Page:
QUÉBEC CITY, Feb. 29, 2012 /CNW Telbec/ - Québec's National Optics Institute (INO) is proud to welcome the honorable Christian Paradis, Minister of Industry and Minister of State (Agriculture) and Steve MacLean, president of the Canadian Space Agency (CSA) for the launch of its brand new MicroFlow technology.
The flow cytometer has been the standard instrument for examining biological specimens since the 1960s. But it is a costly and complex device that can only be operated by highly qualified professionals in medical and life sciences laboratories. In practice this means delays in processing specimens and longer waits before starting appropriate medical treatment. Moreover, people in many parts of the world don't have access to flow cytometry - precisely because of the human and material resources required.
With its expertise in fiber optics and lasers, and support from the CSA, INO has designed an instrument with the capacity to diagnose infectious diseases onsite. This device will not only expedite diagnosis, it is also less costly, fully automatic, and portable (about the size of a shoebox). CSA astronaut Chris Hadfield will be the first to use Microflow during his mission on the International Space Station in 2013.
Here on earth, MicroFlow opens the door to a host of applications. Its portability makes it possible to affordably monitor the immune status of HIV-positive patients in developing countries. It will also be a boon in Canada's remote northern communities, where it isn't uncommon to travel 200 km or more to have access to regional hospitals and diagnostic tests. And in more densely populated parts of Canada MicroFlow could substantially reduce wait times for diagnosing infectious diseases, since analysis can be carried out immediately and onsite.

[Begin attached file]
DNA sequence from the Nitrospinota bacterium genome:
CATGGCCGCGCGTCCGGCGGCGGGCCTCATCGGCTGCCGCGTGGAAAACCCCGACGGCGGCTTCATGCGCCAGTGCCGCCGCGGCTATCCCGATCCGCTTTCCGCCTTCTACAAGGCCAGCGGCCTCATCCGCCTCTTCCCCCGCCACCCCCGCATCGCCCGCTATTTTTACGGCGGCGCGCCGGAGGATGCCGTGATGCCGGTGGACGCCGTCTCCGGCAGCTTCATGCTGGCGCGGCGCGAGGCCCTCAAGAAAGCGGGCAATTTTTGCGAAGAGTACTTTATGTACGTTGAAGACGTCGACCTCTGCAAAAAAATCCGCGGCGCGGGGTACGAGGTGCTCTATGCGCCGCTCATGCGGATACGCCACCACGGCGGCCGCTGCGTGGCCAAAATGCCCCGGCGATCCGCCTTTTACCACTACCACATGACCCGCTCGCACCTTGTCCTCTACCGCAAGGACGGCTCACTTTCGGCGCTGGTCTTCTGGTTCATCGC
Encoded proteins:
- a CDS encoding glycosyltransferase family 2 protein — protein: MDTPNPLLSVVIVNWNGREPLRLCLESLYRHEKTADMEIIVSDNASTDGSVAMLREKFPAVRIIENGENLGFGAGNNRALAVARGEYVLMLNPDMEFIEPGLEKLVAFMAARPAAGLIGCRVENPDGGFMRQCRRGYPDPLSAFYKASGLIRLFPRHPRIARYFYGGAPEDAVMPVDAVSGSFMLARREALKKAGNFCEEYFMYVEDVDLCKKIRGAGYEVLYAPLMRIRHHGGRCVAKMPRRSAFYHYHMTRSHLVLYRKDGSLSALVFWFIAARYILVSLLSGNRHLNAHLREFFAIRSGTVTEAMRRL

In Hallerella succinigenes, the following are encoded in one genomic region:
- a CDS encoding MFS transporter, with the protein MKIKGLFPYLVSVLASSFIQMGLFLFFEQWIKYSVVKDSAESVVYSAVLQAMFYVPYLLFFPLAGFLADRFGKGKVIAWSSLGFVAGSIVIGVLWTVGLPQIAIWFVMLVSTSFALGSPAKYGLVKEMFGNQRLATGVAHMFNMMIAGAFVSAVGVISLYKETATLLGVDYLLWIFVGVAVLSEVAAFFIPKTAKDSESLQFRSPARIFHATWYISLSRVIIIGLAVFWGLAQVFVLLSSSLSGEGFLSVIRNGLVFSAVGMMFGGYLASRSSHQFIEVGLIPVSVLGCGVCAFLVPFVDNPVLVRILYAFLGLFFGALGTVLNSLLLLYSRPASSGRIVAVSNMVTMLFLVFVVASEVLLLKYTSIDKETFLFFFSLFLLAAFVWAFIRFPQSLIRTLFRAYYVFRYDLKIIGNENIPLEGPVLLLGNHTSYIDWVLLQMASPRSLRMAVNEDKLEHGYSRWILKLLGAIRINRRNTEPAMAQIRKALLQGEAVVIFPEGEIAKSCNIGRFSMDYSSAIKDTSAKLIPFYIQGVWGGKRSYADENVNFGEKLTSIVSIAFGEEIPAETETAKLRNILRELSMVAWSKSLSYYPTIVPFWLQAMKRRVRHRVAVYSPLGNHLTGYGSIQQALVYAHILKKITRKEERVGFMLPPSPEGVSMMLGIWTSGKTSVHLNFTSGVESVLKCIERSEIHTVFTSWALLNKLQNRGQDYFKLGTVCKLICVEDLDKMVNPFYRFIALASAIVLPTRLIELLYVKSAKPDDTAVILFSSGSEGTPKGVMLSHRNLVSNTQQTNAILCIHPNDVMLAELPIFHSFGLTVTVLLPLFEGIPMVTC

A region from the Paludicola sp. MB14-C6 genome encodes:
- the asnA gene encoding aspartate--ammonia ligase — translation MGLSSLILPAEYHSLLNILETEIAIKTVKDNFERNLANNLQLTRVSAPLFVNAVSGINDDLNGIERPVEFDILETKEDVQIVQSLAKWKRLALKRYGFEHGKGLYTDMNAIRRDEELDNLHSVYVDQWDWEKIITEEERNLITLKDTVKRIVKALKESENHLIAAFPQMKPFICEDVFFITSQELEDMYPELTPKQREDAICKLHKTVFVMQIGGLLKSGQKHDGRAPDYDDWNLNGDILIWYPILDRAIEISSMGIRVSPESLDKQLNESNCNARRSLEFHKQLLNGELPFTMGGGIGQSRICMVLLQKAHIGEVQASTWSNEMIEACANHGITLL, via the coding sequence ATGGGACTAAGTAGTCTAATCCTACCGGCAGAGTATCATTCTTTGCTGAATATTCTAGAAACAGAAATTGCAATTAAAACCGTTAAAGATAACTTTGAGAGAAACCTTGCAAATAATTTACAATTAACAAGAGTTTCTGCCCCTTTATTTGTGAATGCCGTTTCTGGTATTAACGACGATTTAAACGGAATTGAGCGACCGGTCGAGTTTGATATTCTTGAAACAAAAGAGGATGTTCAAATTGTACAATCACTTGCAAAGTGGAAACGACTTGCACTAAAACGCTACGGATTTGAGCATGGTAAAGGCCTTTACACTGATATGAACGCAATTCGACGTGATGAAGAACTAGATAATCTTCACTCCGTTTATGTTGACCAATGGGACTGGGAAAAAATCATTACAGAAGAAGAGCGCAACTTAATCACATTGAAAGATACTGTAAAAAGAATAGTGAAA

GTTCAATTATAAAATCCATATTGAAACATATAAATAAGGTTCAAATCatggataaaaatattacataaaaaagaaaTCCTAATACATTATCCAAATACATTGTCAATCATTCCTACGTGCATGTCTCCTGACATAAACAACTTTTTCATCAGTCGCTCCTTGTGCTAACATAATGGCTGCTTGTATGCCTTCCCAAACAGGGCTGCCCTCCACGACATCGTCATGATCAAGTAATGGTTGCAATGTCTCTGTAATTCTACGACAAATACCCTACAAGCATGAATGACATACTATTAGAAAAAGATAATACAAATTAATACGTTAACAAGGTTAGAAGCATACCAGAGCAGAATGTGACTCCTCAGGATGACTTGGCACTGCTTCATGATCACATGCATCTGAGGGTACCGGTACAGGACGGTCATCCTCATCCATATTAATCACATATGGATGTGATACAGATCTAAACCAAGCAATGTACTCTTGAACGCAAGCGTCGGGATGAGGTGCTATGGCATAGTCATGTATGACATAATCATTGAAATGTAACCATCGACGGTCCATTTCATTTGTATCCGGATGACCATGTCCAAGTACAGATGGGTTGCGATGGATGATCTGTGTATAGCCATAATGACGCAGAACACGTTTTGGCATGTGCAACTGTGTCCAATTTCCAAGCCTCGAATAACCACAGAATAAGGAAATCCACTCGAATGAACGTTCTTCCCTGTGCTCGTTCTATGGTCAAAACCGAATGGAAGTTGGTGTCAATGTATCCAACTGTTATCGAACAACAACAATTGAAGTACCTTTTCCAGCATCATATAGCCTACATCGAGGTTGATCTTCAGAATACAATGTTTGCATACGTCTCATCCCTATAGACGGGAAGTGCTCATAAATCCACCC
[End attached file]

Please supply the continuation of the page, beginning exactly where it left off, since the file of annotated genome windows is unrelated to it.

In space, MicroFlow will help ensure that astronauts stay healthy on the longer missions that the international community plans to mount to reach asteroids and Mars.
Handyem—Bringing MicroFlow to Market
INO's expertise in cycometry is well on its way to market. A MicroFlow instrument for onsite diagnosis and pharmacological monitoring is under development. Summer 2011 saw the creation of the 27th INO spinoff company when the institute licensed intellectual property for on-earth medical applications of cyclometry research to a newly minted Canadian firm, Handyem.
A leading technology designer and developer, INO is the largest center for industrial optics and photonics expertise in Canada. The leader in its field internationally, INO has so far completed over 4,500 custom R&D contracts for Quebec and Canadian companies working in a variety of fields.
Image with caption: "INO's MicroFlow (CNW Group/INO (NATIONAL OPTICS INSTITUTE))". Image available at: http://photos.newswire.ca/images/download/20120229_C8580_PHOTO_EN_10617.jpg
For further information:
Richard Deschênes, Strategic and Commercial Support Manager
Institut national d'optique
Phone: (418) 657-7406, extension 2321
Email: [email protected]